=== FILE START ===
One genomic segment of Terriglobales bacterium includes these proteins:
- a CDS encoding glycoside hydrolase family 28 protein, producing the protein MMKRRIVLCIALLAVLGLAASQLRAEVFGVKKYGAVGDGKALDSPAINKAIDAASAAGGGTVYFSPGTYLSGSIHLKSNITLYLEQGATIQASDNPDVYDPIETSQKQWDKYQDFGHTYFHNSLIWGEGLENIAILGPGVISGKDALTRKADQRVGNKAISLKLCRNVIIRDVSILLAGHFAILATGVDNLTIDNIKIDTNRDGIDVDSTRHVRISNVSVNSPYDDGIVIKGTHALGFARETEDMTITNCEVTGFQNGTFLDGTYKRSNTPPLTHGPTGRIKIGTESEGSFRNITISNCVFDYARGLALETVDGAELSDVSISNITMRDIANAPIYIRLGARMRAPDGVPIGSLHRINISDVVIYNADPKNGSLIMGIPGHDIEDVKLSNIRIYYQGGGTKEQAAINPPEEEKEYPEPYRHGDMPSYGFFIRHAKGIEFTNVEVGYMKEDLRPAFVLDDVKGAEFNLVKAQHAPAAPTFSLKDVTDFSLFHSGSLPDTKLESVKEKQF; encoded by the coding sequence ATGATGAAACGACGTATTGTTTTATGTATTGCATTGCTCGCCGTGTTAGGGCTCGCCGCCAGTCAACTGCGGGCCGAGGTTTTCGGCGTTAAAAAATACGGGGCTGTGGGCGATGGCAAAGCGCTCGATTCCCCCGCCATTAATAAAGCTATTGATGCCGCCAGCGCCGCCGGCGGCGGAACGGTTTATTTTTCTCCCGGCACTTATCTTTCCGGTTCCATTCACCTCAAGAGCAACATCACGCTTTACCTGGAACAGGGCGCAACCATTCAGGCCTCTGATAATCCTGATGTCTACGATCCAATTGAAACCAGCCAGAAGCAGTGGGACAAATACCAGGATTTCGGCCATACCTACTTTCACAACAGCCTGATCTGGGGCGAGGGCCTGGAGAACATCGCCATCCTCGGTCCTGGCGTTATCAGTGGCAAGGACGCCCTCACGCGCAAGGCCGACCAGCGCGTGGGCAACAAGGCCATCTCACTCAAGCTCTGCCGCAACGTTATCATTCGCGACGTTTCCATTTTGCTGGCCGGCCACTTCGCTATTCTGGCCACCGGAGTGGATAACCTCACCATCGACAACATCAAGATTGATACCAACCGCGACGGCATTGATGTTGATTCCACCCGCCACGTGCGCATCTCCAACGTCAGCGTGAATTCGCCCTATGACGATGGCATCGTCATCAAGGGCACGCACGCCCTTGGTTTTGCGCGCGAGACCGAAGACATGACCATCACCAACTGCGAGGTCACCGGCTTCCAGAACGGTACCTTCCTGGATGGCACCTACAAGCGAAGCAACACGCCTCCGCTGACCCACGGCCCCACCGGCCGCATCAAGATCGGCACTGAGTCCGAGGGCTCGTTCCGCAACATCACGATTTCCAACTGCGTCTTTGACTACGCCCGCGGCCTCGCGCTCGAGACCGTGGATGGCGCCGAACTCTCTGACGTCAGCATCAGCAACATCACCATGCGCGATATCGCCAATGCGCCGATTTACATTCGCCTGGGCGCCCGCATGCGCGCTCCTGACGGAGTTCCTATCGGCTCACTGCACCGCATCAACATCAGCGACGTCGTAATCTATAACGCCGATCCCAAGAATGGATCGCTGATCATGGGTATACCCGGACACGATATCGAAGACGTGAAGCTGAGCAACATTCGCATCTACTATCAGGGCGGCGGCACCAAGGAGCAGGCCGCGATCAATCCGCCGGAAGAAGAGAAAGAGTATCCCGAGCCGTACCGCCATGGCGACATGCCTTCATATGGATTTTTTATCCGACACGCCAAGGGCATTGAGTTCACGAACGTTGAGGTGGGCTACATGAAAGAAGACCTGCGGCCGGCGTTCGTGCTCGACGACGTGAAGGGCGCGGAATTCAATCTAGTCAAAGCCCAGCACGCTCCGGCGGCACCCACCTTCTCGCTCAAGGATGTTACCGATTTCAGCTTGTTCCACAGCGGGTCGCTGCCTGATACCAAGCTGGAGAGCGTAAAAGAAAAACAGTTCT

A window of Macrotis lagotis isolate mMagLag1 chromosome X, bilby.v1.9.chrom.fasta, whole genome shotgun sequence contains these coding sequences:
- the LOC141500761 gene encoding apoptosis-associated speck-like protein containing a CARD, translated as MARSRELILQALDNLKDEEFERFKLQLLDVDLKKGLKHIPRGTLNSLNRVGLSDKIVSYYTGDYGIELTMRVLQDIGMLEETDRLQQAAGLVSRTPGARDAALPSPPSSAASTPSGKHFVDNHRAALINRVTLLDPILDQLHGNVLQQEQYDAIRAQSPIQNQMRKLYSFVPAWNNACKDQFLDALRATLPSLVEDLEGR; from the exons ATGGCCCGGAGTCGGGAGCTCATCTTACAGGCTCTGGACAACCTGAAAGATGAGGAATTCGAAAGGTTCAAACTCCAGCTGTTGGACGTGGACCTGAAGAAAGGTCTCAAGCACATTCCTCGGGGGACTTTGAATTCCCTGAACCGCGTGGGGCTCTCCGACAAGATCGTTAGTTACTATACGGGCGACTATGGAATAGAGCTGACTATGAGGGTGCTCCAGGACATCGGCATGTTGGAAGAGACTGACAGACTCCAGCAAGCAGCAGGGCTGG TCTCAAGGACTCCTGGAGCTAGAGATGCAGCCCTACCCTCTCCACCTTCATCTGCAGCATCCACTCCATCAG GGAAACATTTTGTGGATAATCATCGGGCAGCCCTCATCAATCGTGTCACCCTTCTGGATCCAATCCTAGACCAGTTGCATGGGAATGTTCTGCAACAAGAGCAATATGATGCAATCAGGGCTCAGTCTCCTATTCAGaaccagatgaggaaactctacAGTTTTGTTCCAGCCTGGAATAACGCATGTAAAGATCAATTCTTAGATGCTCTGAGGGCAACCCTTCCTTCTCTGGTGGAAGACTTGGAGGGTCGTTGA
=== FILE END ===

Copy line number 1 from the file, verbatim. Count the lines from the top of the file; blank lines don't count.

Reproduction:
One genomic segment of Terriglobales bacterium includes these proteins: